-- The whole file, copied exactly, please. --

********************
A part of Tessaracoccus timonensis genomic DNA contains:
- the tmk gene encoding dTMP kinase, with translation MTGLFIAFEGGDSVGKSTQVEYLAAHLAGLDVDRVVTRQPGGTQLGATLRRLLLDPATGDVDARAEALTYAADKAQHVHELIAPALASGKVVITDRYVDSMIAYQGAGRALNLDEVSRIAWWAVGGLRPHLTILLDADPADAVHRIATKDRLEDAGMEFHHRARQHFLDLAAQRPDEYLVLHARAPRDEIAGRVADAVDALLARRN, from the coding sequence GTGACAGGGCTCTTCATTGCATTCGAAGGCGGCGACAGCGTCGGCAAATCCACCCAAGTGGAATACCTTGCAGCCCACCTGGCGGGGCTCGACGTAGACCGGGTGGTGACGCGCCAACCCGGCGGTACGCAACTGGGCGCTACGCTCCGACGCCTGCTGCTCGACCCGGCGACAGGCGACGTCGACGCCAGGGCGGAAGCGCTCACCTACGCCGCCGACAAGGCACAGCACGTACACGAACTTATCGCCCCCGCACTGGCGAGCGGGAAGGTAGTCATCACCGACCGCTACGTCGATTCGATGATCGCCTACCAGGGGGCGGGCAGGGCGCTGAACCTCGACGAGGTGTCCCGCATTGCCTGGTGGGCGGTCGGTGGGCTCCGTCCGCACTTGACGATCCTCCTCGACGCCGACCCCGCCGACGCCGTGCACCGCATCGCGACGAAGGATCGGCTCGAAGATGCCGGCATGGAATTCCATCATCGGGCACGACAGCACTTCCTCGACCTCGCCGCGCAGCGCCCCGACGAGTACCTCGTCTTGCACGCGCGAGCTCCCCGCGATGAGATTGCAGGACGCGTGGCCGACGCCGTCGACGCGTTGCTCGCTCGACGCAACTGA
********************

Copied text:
A part of Tessaracoccus timonensis genomic DNA contains:
- the tmk gene encoding dTMP kinase, with translation MTGLFIAFEGGDSVGKSTQVEYLAAHLAGLDVDRVVTRQPGGTQLGATLRRLLLDPATGDVDARAEALTYAADKAQHVHELIAPALASGKVVITDRYVDSMIAYQGAGRALNLDEVSRIAWWAVGGLRPHLTILLDADPADAVHRIATKDRLEDAGMEFHHRARQHFLDLAAQRPDEYLVLHARAPRDEIAGRVADAVDALLARRN, from the coding sequence GTGACAGGGCTCTTCATTGCATTCGAAGGCGGCGACAGCGTCGGCAAATCCACCCAAGTGGAATACCTTGCAGCCCACCTGGCGGGGCTCGACGTAGACCGGGTGGTGACGCGCCAACCCGGCGGTACGCAACTGGGCGCTACGCTCCGACGCCTGCTGCTCGACCCGGCGACAGGCGACGTCGACGCCAGGGCGGAAGCGCTCACCTACGCCGCCGACAAGGCACAGCACGTACACGAACTTATCGCCCCCGCACTGGCGAGCGGGAAGGTAGTCATCACCGACCGCTACGTCGATTCGATGATCGCCTACCAGGGGGCGGGCAGGGCGCTGAACCTCGACGAGGTGTCCCGCATTGCCTGGTGGGCGGTCGGTGGGCTCCGTCCGCACTTGACGATCCTCCTCGACGCCGACCCCGCCGACGCCGTGCACCGCATCGCGACGAAGGATCGGCTCGAAGATGCCGGCATGGAATTCCATCATCGGGCACGACAGCACTTCCTCGACCTCGCCGCGCAGCGCCCCGACGAGTACCTCGTCTTGCACGCGCGAGCTCCCCGCGATGAGATTGCAGGACGCGTGGCCGACGCCGTCGACGCGTTGCTCGCTCGACGCAACTGA